“It helps to be outgoing and to have a certain confidence, but even shy people can make very good storytellers,” said Doolittle. “You just have to remember a few simple rules: Speak loudly, make eye contact, have a beginning and an ending with a situation that presents itself as a crisis or humorous, and make sure the story is resolved. Don’t leave your audience hanging without an ending or a moral to the story.”

Making presentations along with Doolittle and Schermerhorn will be former Schenectady County Historical Society president Frank Taormina, Kyle Jenks of American Heritage Living History Productions, Robert Bullock of the New York State Archives Partnership Trust and New York State Quadricentennial Commission.

Schermerhorn is a descendant of Simon Schermerhorn, the individual who rode a horse from Schenectady to Albany on the night of Feb. 8, 1690, to warn settlers of the attack by the French and Indians.

“It’s going to be an interesting and informative evening from folklore to legends to archival documentation and archaeological research about what happened in Schenectady on Feb. 8th and 9th,” said Laura Lee Linder, who serves as historian for the First Reformed Church. “It’s a great opportunity to promote and build awareness of our Colonial heritage.”

‘If the Stockade Walls Could Talk: 318 Years Later’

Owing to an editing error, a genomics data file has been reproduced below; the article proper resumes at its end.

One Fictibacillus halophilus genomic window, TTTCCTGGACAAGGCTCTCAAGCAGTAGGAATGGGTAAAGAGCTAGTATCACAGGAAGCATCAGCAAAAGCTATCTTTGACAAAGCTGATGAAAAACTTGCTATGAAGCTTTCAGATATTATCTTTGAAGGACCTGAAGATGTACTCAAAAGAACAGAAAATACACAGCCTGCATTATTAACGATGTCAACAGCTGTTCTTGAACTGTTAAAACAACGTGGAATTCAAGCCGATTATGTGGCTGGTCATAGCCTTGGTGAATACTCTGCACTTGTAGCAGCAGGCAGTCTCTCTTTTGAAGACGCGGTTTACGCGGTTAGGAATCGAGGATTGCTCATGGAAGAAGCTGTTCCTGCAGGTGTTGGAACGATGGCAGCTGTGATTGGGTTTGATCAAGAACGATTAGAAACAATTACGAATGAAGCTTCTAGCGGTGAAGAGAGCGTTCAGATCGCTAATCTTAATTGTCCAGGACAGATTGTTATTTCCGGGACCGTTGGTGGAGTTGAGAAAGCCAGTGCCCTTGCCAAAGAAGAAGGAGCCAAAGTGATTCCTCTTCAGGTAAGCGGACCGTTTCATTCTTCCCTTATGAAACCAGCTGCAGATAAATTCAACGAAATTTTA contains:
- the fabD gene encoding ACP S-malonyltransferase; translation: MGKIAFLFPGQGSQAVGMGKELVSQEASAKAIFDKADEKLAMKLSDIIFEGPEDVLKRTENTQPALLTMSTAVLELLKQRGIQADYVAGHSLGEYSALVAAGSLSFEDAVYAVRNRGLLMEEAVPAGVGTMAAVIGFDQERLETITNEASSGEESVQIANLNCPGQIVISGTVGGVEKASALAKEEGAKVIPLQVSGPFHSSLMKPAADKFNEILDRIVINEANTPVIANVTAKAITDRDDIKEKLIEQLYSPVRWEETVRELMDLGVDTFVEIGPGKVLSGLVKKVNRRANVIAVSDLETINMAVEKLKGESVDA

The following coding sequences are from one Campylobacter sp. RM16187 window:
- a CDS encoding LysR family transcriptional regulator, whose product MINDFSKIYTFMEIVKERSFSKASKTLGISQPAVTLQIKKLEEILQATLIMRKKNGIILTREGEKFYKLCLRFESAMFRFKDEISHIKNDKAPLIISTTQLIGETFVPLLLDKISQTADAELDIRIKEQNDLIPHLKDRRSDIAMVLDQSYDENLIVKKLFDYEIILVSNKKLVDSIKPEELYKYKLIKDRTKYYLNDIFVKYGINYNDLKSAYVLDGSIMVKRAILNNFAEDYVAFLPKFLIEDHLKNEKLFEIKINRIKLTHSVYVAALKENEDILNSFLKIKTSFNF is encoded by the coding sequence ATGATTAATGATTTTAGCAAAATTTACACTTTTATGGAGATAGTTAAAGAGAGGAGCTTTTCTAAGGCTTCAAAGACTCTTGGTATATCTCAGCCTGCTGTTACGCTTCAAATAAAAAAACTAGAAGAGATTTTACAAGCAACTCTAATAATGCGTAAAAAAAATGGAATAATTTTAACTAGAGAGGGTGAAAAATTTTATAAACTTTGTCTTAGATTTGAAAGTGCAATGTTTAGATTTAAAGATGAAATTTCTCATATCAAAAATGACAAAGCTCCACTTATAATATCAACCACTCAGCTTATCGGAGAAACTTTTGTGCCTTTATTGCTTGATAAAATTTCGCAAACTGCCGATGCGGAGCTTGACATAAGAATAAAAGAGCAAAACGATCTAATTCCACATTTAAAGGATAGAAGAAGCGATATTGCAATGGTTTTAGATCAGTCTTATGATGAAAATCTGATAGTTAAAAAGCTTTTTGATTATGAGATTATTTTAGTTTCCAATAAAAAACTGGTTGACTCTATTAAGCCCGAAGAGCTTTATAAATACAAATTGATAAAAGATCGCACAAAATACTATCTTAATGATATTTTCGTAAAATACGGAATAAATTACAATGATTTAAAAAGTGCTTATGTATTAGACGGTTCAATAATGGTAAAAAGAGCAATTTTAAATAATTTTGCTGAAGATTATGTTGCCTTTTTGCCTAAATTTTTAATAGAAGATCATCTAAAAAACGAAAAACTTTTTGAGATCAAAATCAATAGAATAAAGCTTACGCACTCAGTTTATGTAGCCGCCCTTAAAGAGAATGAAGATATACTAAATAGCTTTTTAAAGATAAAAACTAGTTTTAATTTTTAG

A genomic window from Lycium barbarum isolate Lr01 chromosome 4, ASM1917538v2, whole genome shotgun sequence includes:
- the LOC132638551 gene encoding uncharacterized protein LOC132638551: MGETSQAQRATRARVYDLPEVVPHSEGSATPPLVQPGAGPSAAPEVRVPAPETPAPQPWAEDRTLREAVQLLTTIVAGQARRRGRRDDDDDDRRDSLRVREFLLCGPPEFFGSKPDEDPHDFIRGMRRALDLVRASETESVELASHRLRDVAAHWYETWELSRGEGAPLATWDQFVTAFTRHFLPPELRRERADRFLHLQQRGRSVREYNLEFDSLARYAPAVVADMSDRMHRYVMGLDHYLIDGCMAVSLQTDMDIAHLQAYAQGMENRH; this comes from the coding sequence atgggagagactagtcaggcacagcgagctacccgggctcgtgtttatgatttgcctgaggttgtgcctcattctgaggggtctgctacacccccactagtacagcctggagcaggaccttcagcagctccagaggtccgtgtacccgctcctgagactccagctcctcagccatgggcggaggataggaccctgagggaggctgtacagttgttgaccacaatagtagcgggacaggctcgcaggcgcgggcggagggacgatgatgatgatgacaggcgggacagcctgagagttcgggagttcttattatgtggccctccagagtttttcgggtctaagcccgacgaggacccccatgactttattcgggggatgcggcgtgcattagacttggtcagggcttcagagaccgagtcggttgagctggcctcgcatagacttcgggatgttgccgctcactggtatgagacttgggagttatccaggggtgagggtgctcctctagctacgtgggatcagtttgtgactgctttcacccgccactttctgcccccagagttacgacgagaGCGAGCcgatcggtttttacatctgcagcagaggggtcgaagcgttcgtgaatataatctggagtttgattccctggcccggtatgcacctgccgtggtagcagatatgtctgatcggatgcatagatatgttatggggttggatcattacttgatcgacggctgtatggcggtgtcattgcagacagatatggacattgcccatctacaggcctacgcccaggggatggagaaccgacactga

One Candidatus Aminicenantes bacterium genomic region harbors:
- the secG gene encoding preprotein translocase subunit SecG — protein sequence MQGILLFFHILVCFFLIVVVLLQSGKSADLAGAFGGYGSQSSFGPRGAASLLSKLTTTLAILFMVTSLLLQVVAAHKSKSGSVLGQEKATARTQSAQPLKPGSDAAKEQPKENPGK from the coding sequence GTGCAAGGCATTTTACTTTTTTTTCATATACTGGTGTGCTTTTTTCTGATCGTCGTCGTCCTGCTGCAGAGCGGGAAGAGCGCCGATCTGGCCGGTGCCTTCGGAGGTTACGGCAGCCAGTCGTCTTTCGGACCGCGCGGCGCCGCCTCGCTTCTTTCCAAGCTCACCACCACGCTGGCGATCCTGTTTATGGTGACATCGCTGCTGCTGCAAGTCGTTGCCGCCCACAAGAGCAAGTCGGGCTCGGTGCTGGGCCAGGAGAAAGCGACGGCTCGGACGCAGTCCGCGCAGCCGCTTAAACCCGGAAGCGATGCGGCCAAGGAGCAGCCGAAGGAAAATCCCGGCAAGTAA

WHERE: First Reformed Church, 8 N. Church St., Schenectady

WHEN: 7:30 p.m. Friday

HOW MUCH: Free will offering

MORE INFO: 377-2001 or

Festival schedule

A number of other events are being held throughout February by the Schenectady County Historical Society in conjunction with the Colonial Festival, concluding with the annual Colonial Festival Dinner.

7:30 p.m. Friday — “If the Stockade Walls Could Talk: 318 Years Later,” at the First Reformed Church of Schenectady. Free will offering.

2 p.m. Saturday — “Freedom for All: Slavery in Colonial America,” with Clifford Oliver Mealey and presented by the Mabee Farm, at the Schenectady County Historical Society. Free.

2 p.m. Sunday — “Treasure Hunting in Your Own Backyard: Dutch Influenced Architecture,” with Ned Pratt, at the Schenectady County Historical Society. Free.

2 p.m. Wednesday, Feb. 13 — “A Victorian Tea,” with Sue McLane, at the Schenectady County Historical Society. $25.

2 p.m. Thursday, Feb. 21 — “Collecting Stories,” learning about the art of oral history with Ellen McHale, director of the New York Folklore Society, at the Schenectady County Historical Society. Free.

6:30 p.m., Wednesday, Feb. 27 — Colonial Festival Dinner, at the Glen Sanders Mansion in Scotia. $65. For reservations, call 346-3181. The dinner will mark the 10th-year anniversary of SACC-TV.

Categories: Life and Arts